Sarika Watkins-Singh, aged 14, claims her human rights are being infringed by the headteacher and governors, who are banning her from wearing the kara bangle to school.

Last month a solicitor from the human rights organisation Liberty, which is backing Sarika, served notice on the school that she will be seeking a High Court judicial review of the ban.

Governors at the school have since met with officers from Rhondda Cynon Taf Council.

Later, the local authority issued the following statement:

“This matter remains subject to a potential legal challenge brought on behalf of the pupil by her family."

“We know the governing body are considering the challenge and are working to provide a detailed and appropriate initial response."

“Rhondda Cynon Taf Council remains in a position where it is inappropriate at this time to over-rule, undermine or intervene in the ongoing potential legal situation."

“All it can do at this stage, as the local education authority, is continue to monitor the situation, provide support where appropriate, and remain committed to facilitating a resolution."

“This matter is clearly now subject to potential legal proceedings and, as such, it would be inappropriate to comment further.”

Education director ‘proud of diversity’ RHONDDA Cynon Taf Council’s education director Mike Keating said: “Each of our governing bodies has delegated powers granted to them by Government that define the responsibility of the governing body to make such decisions.

“The decision was only made after a prolonged process of checking the law, guidelines, and the legal position,” he said.

“Due to the announced legal proceedings, it would be inappropriate for us to comment further on this particular case."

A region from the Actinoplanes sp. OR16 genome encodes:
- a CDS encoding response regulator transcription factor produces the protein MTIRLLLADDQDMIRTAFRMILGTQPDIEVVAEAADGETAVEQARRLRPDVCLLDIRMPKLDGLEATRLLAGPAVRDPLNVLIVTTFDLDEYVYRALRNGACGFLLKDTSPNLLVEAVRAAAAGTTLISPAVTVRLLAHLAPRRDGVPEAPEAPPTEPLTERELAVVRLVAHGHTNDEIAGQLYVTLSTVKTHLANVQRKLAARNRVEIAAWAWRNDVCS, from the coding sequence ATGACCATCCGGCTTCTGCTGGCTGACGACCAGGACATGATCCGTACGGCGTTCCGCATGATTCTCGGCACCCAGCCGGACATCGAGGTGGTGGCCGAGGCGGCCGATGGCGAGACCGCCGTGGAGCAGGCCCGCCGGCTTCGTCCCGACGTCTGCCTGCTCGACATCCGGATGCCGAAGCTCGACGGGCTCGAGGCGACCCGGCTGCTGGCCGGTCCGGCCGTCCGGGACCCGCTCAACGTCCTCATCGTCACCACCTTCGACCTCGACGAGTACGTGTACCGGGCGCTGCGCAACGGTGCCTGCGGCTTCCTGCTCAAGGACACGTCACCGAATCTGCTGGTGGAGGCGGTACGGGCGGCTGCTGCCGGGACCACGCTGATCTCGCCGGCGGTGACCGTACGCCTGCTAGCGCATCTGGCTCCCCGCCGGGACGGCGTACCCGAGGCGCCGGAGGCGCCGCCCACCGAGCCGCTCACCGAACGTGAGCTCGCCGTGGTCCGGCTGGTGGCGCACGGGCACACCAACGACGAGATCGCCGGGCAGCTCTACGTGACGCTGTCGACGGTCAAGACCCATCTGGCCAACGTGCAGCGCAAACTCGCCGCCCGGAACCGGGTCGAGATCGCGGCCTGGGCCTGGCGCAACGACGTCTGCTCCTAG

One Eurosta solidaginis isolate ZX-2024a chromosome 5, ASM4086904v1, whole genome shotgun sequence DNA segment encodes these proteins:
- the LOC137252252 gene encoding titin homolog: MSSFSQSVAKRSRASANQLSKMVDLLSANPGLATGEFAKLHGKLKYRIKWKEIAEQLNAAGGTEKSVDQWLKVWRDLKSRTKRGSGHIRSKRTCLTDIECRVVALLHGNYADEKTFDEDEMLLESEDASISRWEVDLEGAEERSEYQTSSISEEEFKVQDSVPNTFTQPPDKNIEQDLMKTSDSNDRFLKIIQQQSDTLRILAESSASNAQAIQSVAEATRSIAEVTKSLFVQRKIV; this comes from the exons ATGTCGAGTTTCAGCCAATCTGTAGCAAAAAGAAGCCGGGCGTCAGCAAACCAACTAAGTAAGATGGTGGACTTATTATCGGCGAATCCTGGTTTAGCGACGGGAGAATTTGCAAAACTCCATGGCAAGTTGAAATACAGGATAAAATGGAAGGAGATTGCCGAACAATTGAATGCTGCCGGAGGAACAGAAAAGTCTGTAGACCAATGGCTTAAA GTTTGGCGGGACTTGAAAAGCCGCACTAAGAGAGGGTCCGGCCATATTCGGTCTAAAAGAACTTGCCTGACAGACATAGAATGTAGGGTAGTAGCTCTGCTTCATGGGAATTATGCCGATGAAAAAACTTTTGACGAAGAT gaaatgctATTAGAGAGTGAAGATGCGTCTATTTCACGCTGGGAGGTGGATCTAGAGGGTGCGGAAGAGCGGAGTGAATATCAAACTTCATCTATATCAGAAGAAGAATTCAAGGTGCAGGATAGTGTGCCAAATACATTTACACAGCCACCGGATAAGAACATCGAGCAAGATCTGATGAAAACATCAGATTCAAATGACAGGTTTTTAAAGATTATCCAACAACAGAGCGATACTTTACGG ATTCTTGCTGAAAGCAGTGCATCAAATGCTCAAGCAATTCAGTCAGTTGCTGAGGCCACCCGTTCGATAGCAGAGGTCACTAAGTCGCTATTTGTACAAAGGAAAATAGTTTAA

“But it must be stressed that we are proud of the diverse population of this county and continue to work to ensure equality for all.”

AM Christine asks for common sense

CYNON Valley AM Christine Chapman is calling for common sense to prevail in the Aberdare Girls’School row.

“I believe the school should be more flexible,” said Mrs Chapman.

“I am aware that schools in Birmingham and Cardiff allow Sikh pupils to wear the Kara bangle, and that it is not an issue."

“I am very concerned that Sarika’s education is being affected by this dispute and I want it resolved quickly."

“This is not just about an individual girl anymore – the issue is much wider than that now."

“A balance has to be struck."

“Equality is not just about treating people equally – it is also understanding that people have different beliefs and needs."

“It is the same as asking a Sikh boy to remove his turban – this is clearly not acceptable.”

Sarika upset by ordeal SINCE her school ban, Sarika has become very upset, according to the organisation representing her.

The Valleys Race Equality Council (VALREC) says the 14-year-old has been left devastated and is missing all her school friends.

Group spokesman Tara Sinclair said: “Sarika wants nothing more than to return to school wearing what is a simple bangle."

“She is a very bright young girl and has ambitions of becoming a barrister when she leaves school.”

See also

External links


These articles deal with Sikh's Five ks

Kesh (uncut hair) -|- Kara (bangle) -|- Kanga (small comb) -|- Kachera (under garment) -|- Kirpan (sword)